Dr. Kataoka-Yahiro is an associate professor in the school of nursing at the University of Hawaii at Manoa, where she also served as graduate chair and assisted the curriculum audit of the master’s graduate core in preparation for accreditation from the CCNE. She is currently a nurse researcher and an educational consultant with the National Kidney Foundation of Hawaii, as well as a member of several organizations, including the Society of Pediatric Nurses; the Western Institute of Nursing; and the Asian American Pacific Islander Nurses Association, among others. She has an array of authorship credits to her name, including the 2011 ‘Randomized Clinical Trials of Self-Management with Asian/Pacific Islanders’ in Clinical Nursing Research, and the 2010 ‘Filipino American Grandparent Caregivers’ Roles, Acculturation, and Perceived Health Status’ in the Journal of Cultural Diversity.
Students at the CCNE-accredited University of Hawaii at Manoa can choose between two hybrid DNP program tracks: adult-gerontology (primary care) or family nursing. The number of credits required depends on the student’s point of academic entry; for example, the three-year BSN-to-DNP comprises 77 credits and 1,000 clinical hours, whereas the two-year MSN-to-DNP program requires 36 to 53 credits. Classes in the online DNP programs include pathophysiology for advanced practice; introduction to leadership & management of health organizations; advanced assessment & clinical reasoning; translational science; evidence-based practice & statistics; and a final scholarly project. It’s important to note that students must attend two online intensive summer seminars, and there may be additional face-to-face sessions required. Graduate nursing students taking 12 or more credit hours pay between $12,452 and $23,192, depending on their residency status.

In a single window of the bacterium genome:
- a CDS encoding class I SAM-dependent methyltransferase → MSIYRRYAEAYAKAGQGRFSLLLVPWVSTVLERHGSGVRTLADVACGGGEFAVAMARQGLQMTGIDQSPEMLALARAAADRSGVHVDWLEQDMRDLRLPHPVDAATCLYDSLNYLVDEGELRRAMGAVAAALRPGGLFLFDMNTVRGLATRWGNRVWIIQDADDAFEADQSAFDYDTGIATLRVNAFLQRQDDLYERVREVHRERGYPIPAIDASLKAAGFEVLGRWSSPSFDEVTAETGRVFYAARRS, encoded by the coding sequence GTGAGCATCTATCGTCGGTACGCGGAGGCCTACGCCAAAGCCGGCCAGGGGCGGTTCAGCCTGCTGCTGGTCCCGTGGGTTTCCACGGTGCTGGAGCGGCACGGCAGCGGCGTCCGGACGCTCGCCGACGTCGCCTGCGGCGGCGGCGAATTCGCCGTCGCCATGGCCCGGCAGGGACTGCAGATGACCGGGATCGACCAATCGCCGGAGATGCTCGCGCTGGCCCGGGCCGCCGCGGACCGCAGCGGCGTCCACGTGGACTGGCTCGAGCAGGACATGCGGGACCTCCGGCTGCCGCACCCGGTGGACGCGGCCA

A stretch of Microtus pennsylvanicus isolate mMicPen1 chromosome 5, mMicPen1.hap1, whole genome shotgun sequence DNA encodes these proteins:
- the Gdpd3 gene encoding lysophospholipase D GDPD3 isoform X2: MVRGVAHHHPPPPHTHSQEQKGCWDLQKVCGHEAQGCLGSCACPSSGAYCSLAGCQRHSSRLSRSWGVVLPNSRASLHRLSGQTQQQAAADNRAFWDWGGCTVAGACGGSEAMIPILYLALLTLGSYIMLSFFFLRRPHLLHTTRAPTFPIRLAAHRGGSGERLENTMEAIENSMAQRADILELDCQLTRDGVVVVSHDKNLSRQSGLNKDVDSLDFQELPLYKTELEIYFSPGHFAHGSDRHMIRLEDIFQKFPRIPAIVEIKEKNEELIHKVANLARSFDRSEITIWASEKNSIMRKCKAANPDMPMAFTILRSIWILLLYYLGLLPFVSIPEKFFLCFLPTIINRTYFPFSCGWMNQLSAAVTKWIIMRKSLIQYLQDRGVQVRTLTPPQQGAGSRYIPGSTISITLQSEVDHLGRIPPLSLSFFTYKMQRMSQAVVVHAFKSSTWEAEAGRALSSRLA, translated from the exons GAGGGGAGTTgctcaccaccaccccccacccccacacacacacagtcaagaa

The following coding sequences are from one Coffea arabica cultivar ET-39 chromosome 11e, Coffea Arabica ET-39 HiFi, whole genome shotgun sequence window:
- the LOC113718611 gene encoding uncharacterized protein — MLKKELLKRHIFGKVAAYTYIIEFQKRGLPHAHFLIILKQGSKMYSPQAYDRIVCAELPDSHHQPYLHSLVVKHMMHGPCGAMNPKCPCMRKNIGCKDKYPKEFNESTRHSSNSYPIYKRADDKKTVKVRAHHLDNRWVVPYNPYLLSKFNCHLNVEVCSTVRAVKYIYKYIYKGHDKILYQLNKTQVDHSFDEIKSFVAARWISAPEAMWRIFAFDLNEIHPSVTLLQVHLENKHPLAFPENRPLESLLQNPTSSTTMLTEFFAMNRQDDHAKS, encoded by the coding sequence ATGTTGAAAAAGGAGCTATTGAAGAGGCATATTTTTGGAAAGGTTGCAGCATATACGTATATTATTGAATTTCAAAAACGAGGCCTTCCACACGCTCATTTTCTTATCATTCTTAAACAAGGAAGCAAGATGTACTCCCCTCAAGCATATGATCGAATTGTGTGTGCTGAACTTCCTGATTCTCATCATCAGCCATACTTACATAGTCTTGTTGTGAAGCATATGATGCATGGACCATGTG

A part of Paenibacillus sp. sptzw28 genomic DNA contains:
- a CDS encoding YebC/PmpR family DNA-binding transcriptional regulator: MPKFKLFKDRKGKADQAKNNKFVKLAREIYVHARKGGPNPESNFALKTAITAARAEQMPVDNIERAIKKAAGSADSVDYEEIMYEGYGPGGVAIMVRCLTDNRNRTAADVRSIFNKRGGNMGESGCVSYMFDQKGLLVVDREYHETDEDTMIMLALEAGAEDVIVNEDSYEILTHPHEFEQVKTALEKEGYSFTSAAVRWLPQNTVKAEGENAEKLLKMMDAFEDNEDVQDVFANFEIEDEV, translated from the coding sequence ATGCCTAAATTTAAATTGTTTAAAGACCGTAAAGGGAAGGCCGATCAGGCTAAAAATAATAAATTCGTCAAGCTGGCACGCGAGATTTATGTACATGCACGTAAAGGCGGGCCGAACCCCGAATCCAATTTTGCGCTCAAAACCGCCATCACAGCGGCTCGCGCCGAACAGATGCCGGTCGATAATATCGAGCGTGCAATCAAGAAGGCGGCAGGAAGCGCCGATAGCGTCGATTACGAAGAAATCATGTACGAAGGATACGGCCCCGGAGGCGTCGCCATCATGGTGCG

While the UH is currently the only Hawaii-based nursing school providing online NP education, there is a wealth of other institutions across the US which enroll students from the Aloha State. To discover the distance-based degrees and specializations, please visit the online NP programs page.